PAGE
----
Andrés Centeno, a young factory worker, spends his nights working long night shifts, leaving him in a continuous state of drowsiness. Andrés has lost its way and forgotten his teenage dreams. Running into a piece of his own life story -stumbling with an encapsulated moment of time filled with illusions- he will realize that although he hasn't made the right choices, it's still not to late to make amends; accompanied by a new friendship that will encourage him to move forward.
In this live performance for Paper Tiger Television's public-access cable program in New York, Rosler deconstructs the messages in Vogue and its advertising. Rosler looks at the institutional slants of the magazine industry and the fashion industry's reliance on sweatshops.
This live show features the energetic analysis of television network news by Brian Winston. Winston looks at the news as a unique institution, governed by its own conventions and constraints.
Born to be Sold is Paper Tiger Television and Rosler's acerbic and witty interpretation of the notorious "Baby M" case, in which a natural — "surrogate" — mother and father of a baby fought each other for custody of the child. Rosler assumes various roles of the participants in the controversy, from the baby to the sperm, from the lawyer to the judge, as well as the two women in the case. Reconstructing the story from its trial by media and the court transcripts, Rosler views "surrogate" mother Mary Beth Whitehead's actions as an attempt to defy the identity assigned by her class and gender, and sees the verdict favoring the Sterns as an endorsement of the father's phallic right, his jurisprudential entitlement. Her analysis demonstrates how political, class and ideological systems are played out on the body of the woman.
How does the "cultured" gorilla, i.e. Koko, come to represent universal man? Author and cultural critic Donna Haraway untangles the web of meanings, tracing what gets to count as nature, for whom and when, and how much it costs to produce nature at a particular moment in history for a particular group of people.
Canada Reads is an annual "battle of the books" competition organized and broadcast by Canada's public broadcaster, the CBC. The program airs annually in two distinct editions, the English-language Canada Reads on CBC Radio One, and the French-language Le Combat des livres on Première Chaîne.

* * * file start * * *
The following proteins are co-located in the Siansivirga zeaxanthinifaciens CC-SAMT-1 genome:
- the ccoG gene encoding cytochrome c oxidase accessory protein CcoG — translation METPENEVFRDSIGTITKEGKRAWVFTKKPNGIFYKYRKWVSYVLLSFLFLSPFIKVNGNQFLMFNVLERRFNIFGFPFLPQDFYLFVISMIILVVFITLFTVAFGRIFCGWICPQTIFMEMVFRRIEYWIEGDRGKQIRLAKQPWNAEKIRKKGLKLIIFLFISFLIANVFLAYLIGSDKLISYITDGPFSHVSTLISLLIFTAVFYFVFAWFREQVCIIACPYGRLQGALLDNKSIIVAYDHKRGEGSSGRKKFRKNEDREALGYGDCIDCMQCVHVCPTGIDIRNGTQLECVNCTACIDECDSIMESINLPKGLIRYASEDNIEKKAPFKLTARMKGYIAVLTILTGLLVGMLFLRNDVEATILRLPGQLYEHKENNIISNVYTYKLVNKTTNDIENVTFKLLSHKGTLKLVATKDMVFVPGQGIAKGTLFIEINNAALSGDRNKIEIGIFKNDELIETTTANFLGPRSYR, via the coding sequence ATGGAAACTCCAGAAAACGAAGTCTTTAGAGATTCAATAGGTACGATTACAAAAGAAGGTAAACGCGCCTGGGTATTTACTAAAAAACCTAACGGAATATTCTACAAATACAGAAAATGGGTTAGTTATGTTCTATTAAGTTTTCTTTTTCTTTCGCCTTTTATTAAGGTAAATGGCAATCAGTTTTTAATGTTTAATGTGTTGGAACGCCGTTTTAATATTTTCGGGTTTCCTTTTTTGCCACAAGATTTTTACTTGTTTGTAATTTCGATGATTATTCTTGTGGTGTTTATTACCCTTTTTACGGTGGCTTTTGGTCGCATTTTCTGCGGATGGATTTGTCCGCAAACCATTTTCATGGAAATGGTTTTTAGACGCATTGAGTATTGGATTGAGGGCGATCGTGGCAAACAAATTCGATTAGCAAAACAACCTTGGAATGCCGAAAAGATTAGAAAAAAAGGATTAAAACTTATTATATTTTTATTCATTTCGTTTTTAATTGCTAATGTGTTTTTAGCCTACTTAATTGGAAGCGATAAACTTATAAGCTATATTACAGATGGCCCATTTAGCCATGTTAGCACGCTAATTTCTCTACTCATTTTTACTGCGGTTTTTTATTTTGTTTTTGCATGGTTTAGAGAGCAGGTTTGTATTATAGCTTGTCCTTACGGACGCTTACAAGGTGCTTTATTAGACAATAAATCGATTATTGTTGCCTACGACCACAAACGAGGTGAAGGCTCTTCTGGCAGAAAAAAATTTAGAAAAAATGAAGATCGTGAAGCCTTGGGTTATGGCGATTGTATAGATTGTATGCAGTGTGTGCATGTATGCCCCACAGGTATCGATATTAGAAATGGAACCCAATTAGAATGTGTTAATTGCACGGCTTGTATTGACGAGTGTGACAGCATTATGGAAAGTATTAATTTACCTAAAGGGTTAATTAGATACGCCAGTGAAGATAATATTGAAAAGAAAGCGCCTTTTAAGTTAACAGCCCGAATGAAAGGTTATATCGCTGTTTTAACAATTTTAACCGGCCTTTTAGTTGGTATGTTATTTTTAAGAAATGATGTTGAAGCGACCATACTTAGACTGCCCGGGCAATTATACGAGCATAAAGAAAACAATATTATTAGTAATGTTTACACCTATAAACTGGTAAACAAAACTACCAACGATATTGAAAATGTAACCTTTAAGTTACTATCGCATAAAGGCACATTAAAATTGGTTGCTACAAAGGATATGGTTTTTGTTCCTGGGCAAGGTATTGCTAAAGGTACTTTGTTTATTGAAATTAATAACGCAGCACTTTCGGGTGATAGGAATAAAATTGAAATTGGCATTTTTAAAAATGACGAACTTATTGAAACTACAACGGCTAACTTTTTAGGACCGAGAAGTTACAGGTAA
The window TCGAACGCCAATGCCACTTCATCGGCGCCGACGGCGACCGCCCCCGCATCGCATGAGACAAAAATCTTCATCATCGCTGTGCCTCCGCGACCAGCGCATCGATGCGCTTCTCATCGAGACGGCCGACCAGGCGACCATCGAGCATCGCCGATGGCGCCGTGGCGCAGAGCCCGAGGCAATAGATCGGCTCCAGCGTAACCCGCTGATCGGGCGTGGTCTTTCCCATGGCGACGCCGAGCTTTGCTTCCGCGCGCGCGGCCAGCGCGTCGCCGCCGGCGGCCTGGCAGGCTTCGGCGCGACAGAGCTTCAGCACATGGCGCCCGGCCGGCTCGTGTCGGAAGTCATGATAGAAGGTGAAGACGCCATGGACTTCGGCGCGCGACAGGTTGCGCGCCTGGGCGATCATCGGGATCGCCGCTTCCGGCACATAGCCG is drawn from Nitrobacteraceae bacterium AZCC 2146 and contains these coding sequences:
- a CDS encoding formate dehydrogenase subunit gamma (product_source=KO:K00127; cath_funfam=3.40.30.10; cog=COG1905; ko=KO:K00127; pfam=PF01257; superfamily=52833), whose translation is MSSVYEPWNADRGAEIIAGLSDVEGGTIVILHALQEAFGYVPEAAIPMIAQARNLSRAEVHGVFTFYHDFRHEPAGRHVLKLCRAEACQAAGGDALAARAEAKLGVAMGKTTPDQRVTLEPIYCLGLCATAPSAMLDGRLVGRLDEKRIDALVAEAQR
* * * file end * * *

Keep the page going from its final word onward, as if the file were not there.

Uncle Bill Reads the Funnies was a local Sunday morning children's television show on KAKE-TV in Wichita, Kansas. The show was hosted by Bill Boyle, who would read the color comics section of the Sunday Hutchinson News. Alongside Bill was Woody, a wooden dummy who Uncle Bill would ventriloquist as they read the paper. Next to Woody was Zippy, a fuzzy mystery monster hand puppet who didn't speak, would duck under the kitchen table to bring up a variety of props, and engage in zany antics related to the strip that Uncle Bill and Woody were about to read or had just read. The show appeared to have been done in the KAKE-TV's "kitchen" studio setting. Boyle was a minister at various local churches of Christian Church. The characters would deliver a light-hearted moral lesson to the children after the reading of each funnies strip. Uncle Bill also did biblical out reach to the community churches by having a sit down with young children in front of a blank paper drawing board. He would begin to tell a biblical story and then ask a volunteer to draw five random lines on the board. He would then continue the story while completing the random lines into a scene from the story. He always finished by labeling the new picture with the chapter and verse used to create the image and give the final result to the child volunteer.